Scientists at Johns Hopkins Medicine in Baltimore, MD, think they have discovered why people learn an identical task faster on subsequent attempts. Publishing their findings in Science Express, the team says our memories of error are the key to faster learning.
“In learning a new motor task, there appear to be two processes happening at once,” said Reza Shadmehr, Ph.D., a professor in the Department of Biomedical Engineering at the Johns Hopkins University School of Medicine.
“One is the learning of the motor commands in the task, and the other is critiquing the learning, much the way a coach behaves. Learning the next similar task goes faster, because the coach knows which errors are most worthy of attention. In effect, this second process leaves a memory of the errors that were experienced during the training, so the re-experience of those errors makes the learning go faster.”
According to Shadmehr, scientists who study motor control — how the brain directs body movement — have long known that as people perform a task, like opening a door, their brains note small differences between how they expected the door to move and how it actually moved.
They then use this information to perform the task more smoothly next time. Those small differences are called “prediction errors,” and learning from them is largely unconscious, he noted.
The surprise finding in the new study, published in Science Express, is that not only do errors train the brain to better perform a specific task, but they also teach it how to learn faster from errors, even when those errors are encountered in a completely different task.
“In this way, the brain generalizes from one task to another by keeping a memory of the errors,” the researchers said.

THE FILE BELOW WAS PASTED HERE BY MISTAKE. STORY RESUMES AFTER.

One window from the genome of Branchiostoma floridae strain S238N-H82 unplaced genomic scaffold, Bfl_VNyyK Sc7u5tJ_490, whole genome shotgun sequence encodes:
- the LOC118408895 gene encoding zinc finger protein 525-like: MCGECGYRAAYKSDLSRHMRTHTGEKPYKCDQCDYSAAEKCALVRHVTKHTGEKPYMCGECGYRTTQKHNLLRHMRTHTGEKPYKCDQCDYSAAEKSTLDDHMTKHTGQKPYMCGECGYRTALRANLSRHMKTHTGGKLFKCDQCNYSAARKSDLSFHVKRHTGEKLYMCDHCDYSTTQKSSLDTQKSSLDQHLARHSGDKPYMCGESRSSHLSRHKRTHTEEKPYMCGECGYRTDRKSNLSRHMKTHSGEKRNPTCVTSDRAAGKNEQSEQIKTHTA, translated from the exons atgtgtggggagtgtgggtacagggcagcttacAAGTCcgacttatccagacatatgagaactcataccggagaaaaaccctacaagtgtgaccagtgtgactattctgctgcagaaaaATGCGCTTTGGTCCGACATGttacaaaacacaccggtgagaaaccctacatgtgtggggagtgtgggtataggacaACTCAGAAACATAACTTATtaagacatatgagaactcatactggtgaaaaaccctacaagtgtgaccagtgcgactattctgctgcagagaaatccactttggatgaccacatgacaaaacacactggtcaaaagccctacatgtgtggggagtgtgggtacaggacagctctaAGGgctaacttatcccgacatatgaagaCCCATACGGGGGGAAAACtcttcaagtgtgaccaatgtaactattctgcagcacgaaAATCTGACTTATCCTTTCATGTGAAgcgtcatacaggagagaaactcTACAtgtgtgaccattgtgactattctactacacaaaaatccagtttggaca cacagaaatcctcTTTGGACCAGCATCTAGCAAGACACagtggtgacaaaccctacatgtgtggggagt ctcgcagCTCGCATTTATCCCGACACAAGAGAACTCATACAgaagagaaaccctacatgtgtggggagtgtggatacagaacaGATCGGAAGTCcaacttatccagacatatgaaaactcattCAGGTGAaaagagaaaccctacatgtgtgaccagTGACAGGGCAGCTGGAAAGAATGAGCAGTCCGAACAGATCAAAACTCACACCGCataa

For the study, the research team put volunteers in front of a joystick that was under a screen. The volunteers couldn’t see the joystick, but it was represented on the screen as a blue dot.
A target was represented by a red dot, and as the volunteers moved the joystick toward it, the blue dot could be programmed to move slightly off-kilter from where they pointed it, creating an error. Participants then adjusted their movement to compensate for the off-kilter movement and, after a few more trials, smoothly guided the joystick to its target.
In the study, the movement of the blue dot was rotated to the left or the right by larger or smaller amounts until it was a full 30 degrees off from the joystick’s movement.
The research team found that volunteers responded more quickly to smaller errors that pushed them consistently in one direction and less to larger errors and those that went in the opposite direction of other feedback.
“They learned to give the frequent errors more weight as learning cues, while discounting those that seemed like flukes,” said David Herzfeld, a graduate student in Shadmehr’s laboratory who led the study.
“The next step in the research,” Shadmehr says, “will be to find out which part of the brain is responsible for the ‘coaching’ job of assigning weight to different types of error.”